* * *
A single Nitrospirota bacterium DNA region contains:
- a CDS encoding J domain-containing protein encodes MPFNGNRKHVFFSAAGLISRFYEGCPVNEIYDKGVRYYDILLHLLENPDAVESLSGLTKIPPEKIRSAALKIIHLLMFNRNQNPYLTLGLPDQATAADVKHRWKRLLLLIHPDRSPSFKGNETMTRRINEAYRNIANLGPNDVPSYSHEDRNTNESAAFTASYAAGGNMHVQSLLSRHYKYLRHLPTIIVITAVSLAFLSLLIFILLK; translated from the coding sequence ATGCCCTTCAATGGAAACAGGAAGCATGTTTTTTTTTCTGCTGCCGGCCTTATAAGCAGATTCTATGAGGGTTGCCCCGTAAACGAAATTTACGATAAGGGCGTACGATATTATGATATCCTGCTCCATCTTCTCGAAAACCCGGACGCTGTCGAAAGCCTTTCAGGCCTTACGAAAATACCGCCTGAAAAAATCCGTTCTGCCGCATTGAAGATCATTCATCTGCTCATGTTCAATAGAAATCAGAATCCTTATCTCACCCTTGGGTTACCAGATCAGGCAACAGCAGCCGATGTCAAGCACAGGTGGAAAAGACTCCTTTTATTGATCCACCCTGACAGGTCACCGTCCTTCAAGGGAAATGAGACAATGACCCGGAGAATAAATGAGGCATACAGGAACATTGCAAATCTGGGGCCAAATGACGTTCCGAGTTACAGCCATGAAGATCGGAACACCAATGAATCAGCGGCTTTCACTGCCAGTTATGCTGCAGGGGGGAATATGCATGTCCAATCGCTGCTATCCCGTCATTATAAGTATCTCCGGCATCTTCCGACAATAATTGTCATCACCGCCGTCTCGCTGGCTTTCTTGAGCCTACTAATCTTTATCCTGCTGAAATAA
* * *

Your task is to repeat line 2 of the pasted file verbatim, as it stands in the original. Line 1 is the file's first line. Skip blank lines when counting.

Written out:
- a CDS encoding J domain-containing protein encodes MPFNGNRKHVFFSAAGLISRFYEGCPVNEIYDKGVRYYDILLHLLENPDAVESLSGLTKIPPEKIRSAALKIIHLLMFNRNQNPYLTLGLPDQATAADVKHRWKRLLLLIHPDRSPSFKGNETMTRRINEAYRNIANLGPNDVPSYSHEDRNTNESAAFTASYAAGGNMHVQSLLSRHYKYLRHLPTIIVITAVSLAFLSLLIFILLK; translated from the coding sequence ATGCCCTTCAATGGAAACAGGAAGCATGTTTTTTTTTCTGCTGCCGGCCTTATAAGCAGATTCTATGAGGGTTGCCCCGTAAACGAAATTTACGATAAGGGCGTACGATATTATGATATCCTGCTCCATCTTCTCGAAAACCCGGACGCTGTCGAAAGCCTTTCAGGCCTTACGAAAATACCGCCTGAAAAAATCCGTTCTGCCGCATTGAAGATCATTCATCTGCTCATGTTCAATAGAAATCAGAATCCTTATCTCACCCTTGGGTTACCAGATCAGGCAACAGCAGCCGATGTCAAGCACAGGTGGAAAAGACTCCTTTTATTGATCCACCCTGACAGGTCACCGTCCTTCAAGGGAAATGAGACAATGACCCGGAGAATAAATGAGGCATACAGGAACATTGCAAATCTGGGGCCAAATGACGTTCCGAGTTACAGCCATGAAGATCGGAACACCAATGAATCAGCGGCTTTCACTGCCAGTTATGCTGCAGGGGGGAATATGCATGTCCAATCGCTGCTATCCCGTCATTATAAGTATCTCCGGCATCTTCCGACAATAATTGTCATCACCGCCGTCTCGCTGGCTTTCTTGAGCCTACTAATCTTTATCCTGCTGAAATAA